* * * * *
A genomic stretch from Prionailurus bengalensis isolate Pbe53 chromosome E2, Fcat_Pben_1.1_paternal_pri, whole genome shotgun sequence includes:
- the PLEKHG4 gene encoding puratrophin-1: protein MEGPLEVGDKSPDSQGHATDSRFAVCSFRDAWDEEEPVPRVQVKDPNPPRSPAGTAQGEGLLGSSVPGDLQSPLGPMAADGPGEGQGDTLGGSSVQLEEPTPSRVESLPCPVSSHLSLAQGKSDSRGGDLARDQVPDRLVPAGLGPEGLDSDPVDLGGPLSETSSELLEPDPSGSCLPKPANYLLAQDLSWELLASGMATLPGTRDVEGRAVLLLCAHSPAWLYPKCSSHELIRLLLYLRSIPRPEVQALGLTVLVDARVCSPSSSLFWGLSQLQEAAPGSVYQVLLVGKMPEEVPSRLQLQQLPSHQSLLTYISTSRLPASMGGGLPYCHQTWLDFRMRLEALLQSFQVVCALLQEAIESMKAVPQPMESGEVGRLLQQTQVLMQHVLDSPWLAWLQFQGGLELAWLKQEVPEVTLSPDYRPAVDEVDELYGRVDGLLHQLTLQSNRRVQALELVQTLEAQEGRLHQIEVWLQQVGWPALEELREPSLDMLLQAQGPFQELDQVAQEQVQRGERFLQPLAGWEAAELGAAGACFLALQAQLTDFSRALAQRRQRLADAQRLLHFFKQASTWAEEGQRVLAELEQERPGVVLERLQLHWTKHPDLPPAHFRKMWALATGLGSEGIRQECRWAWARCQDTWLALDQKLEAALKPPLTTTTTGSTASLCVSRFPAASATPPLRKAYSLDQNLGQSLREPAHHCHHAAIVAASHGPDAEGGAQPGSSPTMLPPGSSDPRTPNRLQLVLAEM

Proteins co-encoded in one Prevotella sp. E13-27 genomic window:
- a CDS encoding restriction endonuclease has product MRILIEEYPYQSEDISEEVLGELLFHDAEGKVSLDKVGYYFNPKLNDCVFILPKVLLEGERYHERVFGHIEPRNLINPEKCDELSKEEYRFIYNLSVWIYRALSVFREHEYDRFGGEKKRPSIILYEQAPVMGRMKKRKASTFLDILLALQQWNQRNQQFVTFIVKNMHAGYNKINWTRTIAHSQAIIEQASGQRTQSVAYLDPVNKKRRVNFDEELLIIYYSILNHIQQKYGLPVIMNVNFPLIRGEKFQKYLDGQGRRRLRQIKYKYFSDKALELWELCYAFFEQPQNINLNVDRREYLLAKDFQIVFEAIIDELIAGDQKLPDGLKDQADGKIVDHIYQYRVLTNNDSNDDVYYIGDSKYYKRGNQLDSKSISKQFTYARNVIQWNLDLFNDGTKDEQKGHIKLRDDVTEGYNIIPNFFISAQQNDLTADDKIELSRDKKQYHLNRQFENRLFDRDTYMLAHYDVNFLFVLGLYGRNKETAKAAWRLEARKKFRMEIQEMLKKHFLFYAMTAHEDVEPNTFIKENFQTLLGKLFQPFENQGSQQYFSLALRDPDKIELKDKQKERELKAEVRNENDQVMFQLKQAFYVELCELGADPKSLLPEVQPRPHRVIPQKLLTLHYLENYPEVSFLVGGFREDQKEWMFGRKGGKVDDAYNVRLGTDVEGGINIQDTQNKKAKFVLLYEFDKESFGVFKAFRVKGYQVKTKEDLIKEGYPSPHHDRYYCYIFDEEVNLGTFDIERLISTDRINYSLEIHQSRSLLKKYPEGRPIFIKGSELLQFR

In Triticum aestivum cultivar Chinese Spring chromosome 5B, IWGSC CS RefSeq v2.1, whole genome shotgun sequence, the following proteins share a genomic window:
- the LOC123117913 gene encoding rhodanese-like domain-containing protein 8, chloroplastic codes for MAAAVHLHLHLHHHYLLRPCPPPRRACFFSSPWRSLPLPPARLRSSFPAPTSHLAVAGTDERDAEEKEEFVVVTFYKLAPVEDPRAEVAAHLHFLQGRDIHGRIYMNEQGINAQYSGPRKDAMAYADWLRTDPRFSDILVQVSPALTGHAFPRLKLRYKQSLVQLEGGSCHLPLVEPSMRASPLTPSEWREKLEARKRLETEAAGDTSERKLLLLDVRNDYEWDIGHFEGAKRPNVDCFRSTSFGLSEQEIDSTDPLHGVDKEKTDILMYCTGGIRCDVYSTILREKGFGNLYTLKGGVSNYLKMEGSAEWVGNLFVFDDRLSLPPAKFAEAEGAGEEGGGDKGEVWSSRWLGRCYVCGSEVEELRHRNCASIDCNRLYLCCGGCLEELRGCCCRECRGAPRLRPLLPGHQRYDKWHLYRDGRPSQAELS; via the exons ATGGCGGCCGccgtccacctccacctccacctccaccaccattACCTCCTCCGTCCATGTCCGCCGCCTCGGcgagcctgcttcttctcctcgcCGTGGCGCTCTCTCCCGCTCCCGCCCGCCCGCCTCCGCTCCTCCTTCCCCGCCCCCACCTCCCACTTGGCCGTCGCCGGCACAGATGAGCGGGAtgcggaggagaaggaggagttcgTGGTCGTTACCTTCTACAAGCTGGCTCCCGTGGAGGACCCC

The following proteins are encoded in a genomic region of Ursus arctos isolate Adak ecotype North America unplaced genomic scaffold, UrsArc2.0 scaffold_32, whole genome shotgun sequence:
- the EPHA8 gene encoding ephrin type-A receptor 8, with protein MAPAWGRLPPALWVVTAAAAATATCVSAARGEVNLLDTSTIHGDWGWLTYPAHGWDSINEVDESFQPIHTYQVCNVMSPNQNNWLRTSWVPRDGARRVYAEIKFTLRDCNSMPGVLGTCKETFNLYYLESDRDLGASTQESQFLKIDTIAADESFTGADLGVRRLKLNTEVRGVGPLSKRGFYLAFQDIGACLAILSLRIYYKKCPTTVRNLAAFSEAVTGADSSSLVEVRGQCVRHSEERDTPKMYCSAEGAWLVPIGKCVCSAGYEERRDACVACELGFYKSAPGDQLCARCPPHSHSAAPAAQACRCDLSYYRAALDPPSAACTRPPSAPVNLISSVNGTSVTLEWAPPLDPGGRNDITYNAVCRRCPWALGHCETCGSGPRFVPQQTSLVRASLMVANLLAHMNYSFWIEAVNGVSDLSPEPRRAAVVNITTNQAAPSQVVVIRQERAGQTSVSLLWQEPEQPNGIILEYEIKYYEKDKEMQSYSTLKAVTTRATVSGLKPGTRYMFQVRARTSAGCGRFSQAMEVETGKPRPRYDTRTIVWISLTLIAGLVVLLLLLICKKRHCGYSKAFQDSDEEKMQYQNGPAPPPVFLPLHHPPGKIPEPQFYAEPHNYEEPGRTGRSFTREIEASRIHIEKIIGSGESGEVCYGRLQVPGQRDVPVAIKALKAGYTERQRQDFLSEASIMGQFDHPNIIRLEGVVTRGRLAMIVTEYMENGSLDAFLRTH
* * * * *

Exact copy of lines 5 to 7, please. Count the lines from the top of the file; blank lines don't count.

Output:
In Triticum aestivum cultivar Chinese Spring chromosome 5B, IWGSC CS RefSeq v2.1, whole genome shotgun sequence, the following proteins share a genomic window:
- the LOC123117913 gene encoding rhodanese-like domain-containing protein 8, chloroplastic codes for MAAAVHLHLHLHHHYLLRPCPPPRRACFFSSPWRSLPLPPARLRSSFPAPTSHLAVAGTDERDAEEKEEFVVVTFYKLAPVEDPRAEVAAHLHFLQGRDIHGRIYMNEQGINAQYSGPRKDAMAYADWLRTDPRFSDILVQVSPALTGHAFPRLKLRYKQSLVQLEGGSCHLPLVEPSMRASPLTPSEWREKLEARKRLETEAAGDTSERKLLLLDVRNDYEWDIGHFEGAKRPNVDCFRSTSFGLSEQEIDSTDPLHGVDKEKTDILMYCTGGIRCDVYSTILREKGFGNLYTLKGGVSNYLKMEGSAEWVGNLFVFDDRLSLPPAKFAEAEGAGEEGGGDKGEVWSSRWLGRCYVCGSEVEELRHRNCASIDCNRLYLCCGGCLEELRGCCCRECRGAPRLRPLLPGHQRYDKWHLYRDGRPSQAELS; via the exons ATGGCGGCCGccgtccacctccacctccacctccaccaccattACCTCCTCCGTCCATGTCCGCCGCCTCGGcgagcctgcttcttctcctcgcCGTGGCGCTCTCTCCCGCTCCCGCCCGCCCGCCTCCGCTCCTCCTTCCCCGCCCCCACCTCCCACTTGGCCGTCGCCGGCACAGATGAGCGGGAtgcggaggagaaggaggagttcgTGGTCGTTACCTTCTACAAGCTGGCTCCCGTGGAGGACCCC

The following proteins are encoded in a genomic region of Ursus arctos isolate Adak ecotype North America unplaced genomic scaffold, UrsArc2.0 scaffold_32, whole genome shotgun sequence: